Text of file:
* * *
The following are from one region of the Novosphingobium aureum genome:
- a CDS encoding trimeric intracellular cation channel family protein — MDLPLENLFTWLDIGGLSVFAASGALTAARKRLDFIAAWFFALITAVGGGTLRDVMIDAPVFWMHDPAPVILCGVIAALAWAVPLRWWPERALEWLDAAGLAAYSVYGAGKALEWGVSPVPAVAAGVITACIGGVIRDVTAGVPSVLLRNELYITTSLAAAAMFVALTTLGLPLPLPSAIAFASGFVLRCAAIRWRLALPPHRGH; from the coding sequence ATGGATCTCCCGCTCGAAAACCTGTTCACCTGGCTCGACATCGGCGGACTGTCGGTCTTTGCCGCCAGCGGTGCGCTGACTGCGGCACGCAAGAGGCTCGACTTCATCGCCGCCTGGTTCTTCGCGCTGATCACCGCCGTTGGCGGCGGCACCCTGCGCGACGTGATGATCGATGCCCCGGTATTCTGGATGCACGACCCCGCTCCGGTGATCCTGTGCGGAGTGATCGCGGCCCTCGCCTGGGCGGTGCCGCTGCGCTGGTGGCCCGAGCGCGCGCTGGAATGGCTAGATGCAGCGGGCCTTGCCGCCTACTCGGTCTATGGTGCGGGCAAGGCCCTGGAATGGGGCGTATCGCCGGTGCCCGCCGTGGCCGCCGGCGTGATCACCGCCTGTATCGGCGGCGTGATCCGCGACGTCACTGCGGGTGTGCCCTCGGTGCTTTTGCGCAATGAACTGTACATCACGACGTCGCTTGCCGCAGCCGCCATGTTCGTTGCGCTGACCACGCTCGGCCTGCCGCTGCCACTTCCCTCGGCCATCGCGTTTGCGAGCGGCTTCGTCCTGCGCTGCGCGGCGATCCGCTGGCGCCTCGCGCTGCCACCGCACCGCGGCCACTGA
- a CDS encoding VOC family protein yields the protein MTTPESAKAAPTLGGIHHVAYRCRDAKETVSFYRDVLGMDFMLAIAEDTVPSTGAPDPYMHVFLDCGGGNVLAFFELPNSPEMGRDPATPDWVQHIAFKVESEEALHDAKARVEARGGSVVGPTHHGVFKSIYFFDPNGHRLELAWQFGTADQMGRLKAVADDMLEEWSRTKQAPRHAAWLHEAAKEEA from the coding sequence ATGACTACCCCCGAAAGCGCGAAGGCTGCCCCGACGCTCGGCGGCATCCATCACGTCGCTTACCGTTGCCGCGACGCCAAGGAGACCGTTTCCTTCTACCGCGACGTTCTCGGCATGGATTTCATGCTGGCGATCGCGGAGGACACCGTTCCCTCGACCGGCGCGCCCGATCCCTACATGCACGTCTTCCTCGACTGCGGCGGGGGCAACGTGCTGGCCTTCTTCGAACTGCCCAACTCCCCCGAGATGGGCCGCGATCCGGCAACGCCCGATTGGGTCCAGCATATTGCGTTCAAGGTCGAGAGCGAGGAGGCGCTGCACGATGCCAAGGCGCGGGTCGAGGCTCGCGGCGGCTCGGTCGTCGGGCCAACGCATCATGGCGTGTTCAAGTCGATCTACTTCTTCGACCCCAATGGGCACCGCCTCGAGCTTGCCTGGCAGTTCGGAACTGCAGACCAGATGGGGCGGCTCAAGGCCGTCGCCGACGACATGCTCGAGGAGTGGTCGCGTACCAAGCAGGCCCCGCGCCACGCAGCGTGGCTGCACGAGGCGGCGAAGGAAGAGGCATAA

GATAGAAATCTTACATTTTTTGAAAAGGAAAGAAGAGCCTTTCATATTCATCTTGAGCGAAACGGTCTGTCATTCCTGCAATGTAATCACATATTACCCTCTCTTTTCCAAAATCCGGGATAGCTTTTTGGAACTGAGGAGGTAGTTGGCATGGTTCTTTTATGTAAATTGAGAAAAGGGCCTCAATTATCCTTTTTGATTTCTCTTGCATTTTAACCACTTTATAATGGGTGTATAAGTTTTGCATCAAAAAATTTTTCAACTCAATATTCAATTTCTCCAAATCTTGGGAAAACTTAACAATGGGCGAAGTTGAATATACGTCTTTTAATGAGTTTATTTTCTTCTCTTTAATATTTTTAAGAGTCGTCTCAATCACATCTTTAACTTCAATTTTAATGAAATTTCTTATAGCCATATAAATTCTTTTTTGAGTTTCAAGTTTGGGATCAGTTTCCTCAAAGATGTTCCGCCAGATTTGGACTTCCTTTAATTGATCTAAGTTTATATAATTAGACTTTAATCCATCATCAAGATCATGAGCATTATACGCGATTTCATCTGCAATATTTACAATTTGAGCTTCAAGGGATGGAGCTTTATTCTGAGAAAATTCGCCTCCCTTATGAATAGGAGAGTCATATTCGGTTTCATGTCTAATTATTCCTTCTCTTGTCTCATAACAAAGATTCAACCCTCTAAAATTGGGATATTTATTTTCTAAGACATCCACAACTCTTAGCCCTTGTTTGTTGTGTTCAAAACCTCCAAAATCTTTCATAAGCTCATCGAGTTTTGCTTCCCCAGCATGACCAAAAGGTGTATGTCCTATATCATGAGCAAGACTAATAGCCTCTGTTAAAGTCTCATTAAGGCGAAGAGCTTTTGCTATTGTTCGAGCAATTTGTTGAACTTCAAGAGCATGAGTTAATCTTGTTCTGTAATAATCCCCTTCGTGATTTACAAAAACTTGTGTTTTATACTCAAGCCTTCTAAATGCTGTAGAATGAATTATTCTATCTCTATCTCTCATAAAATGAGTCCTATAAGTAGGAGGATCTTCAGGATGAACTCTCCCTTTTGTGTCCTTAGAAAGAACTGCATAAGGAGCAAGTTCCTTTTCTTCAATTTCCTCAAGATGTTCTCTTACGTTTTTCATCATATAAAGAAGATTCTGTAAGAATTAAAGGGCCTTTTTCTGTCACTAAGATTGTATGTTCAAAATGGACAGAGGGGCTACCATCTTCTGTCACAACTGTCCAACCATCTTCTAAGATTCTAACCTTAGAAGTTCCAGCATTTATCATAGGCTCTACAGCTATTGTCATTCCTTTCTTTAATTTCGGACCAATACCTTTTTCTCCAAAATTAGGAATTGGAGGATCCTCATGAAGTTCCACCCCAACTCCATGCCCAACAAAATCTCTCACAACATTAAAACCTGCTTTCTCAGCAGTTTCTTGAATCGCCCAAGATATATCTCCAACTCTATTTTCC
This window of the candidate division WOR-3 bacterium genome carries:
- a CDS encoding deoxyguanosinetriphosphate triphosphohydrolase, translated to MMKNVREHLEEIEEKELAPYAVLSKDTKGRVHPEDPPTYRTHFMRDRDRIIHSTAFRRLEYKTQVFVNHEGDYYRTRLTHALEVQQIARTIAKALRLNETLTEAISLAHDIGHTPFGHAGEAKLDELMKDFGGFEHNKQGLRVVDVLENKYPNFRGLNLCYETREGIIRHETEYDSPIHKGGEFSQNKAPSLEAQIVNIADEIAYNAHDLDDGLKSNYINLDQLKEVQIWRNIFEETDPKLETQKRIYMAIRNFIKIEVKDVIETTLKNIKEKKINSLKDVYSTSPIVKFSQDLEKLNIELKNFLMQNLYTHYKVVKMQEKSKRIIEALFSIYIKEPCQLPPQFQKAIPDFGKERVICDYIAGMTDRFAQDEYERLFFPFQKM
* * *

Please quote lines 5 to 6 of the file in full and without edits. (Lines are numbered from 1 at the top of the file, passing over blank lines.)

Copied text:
This window of the candidate division WOR-3 bacterium genome carries:
- a CDS encoding deoxyguanosinetriphosphate triphosphohydrolase, translated to MMKNVREHLEEIEEKELAPYAVLSKDTKGRVHPEDPPTYRTHFMRDRDRIIHSTAFRRLEYKTQVFVNHEGDYYRTRLTHALEVQQIARTIAKALRLNETLTEAISLAHDIGHTPFGHAGEAKLDELMKDFGGFEHNKQGLRVVDVLENKYPNFRGLNLCYETREGIIRHETEYDSPIHKGGEFSQNKAPSLEAQIVNIADEIAYNAHDLDDGLKSNYINLDQLKEVQIWRNIFEETDPKLETQKRIYMAIRNFIKIEVKDVIETTLKNIKEKKINSLKDVYSTSPIVKFSQDLEKLNIELKNFLMQNLYTHYKVVKMQEKSKRIIEALFSIYIKEPCQLPPQFQKAIPDFGKERVICDYIAGMTDRFAQDEYERLFFPFQKM